14 Alone (C4)

FOURTEEN is a funny age. "I feel like a grown-up because I don't feel like a child any more," explained one of the ten 14-year-olds taking part in this experiment.

The aim was to see if they were mature enough to live together peacefully. If the answer had been yes, there would've been no programme, or a very boring one. What emerged was a mixed sex version of Lord Of The Flies as the ten spent five days in a house with no TV, music or books.

They had to create their own entertainment. This ranged from flirting and hanging a teddy bear from the banisters to food fights and a game of cards using herbal tea bags.

In case you were worried, we were assured their parents could monitor their every move on TV at the back of the house, and medical help and a psychological counsellor were available.

They could also leave at any time they wanted, although only one packed his bags and threatened to leave, only to return after visiting the psychologist.

Most of what you expected happened. The boys chatted up the girls. The quiet one became a right little hooligan. One girl spent all her time washing up. Cliques were formed. Friends turned on one another.

The most shocking thing was not the extreme emotions or petty bitching, but the lack of respect for property. They were "decorating" the walls with graffiti as soon as they set foot through the front door. Acts of vandalism continued throughout their stay. Beds were deliberately jumped on and broken. The boys trashed the living room. The house came to resemble a war zone, with debris and food everywhere.

The most dramatic flare-up occurred towards the end of the stay, when lack of sleep and boredom took their toll. Callum found offensive Greta's remark about his electrician dad. His tears gave way to revenge as he squirted ketchup and other substances on her bed.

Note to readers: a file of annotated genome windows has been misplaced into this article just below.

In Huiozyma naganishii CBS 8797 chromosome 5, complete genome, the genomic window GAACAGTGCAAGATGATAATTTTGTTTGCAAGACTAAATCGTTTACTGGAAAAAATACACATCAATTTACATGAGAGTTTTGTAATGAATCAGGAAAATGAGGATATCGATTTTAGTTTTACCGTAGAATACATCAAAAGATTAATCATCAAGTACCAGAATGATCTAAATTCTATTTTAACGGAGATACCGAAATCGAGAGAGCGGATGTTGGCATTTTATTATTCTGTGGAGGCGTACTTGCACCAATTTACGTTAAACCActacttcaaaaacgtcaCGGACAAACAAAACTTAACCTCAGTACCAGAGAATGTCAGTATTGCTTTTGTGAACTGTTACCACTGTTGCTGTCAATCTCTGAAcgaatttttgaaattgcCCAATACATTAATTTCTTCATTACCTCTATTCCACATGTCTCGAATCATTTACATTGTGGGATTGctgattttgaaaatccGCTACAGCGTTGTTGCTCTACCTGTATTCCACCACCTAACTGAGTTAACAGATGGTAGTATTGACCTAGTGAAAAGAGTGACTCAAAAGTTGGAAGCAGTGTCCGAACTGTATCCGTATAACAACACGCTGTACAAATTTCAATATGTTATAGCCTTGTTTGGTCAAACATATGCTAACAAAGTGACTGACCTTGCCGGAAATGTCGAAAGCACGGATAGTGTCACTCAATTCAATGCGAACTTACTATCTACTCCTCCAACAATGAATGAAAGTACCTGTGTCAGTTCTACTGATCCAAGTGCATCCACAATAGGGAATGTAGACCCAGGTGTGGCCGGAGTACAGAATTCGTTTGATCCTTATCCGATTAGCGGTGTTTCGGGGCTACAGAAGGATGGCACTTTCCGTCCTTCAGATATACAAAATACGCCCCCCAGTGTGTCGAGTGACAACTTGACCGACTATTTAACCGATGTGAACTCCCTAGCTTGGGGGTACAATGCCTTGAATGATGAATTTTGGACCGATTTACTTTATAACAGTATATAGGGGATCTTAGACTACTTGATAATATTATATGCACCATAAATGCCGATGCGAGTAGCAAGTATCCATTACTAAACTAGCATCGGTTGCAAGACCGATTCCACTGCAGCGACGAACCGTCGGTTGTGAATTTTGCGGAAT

Things were clearly getting out of hand, forcing the producers to separate the sexes for the rest of the evening.

The ten managed to survive without killing each other, although the boys might be embarrassed when they hear what the girls said about their personalities and looks.

Lessons were learnt, namely that perhaps parents aren't so bad after all. By the end of their "imprisonment" involving exhaustion, bad food and high drama, the teenagers were desperate to get back to rules and the comfort of home.

RSC Richard III, Newcastle Theatre Royal

ALASTAIR Campbell didn't invent spin. William Shakespeare wrote this account of the last Plantaganet king with one thing in mind: to please his patron, Tudor monarch Queen Elizabeth I.

Thus Shakespeare's Richard is a heartless, deformed son of the House of York, eager to take the throne of England and willing to remove anyone who stands in his way.

Henry Goodman's performance as Richard is a joy, reeling the audience in with his self-mocking, sardonic humour and then repelling them with his cynical disregard for human life. His physical appearance is unprepossessing to say the least; Goodman's awkward gait must wreak havoc with his hip and knee joints. Add to this what used to be called a 'port-wine stain' covering one side of his face, and you can see why Lady Anne doesn't really fancy him, especially since he's just killed her husband.

During an intense exchange between Richard and members of his family, the computerised lighting system threw a wobbly and began rattling and casting coloured light onto the stage. "Methinks," remarked Goodman with a sideways glance at the spotlight, "The heavens do mock us."

A particular mention for the young lad who plays Richard's page and who is on stage for much of the evening. Whether it was David Jowett or Jack Snell on this occasion, I don't know, but he was impressive.

It's the RSC, so the acting is faultless. Performed on a dark and moody stage set with numerous trapdoors through which murderers creep and victims are dropped, the play makes for a rewarding and absorbing evening.

Sue Heath

* Runs until Saturday. Booking Office: 0870 905 5060

Published: ??/??/2003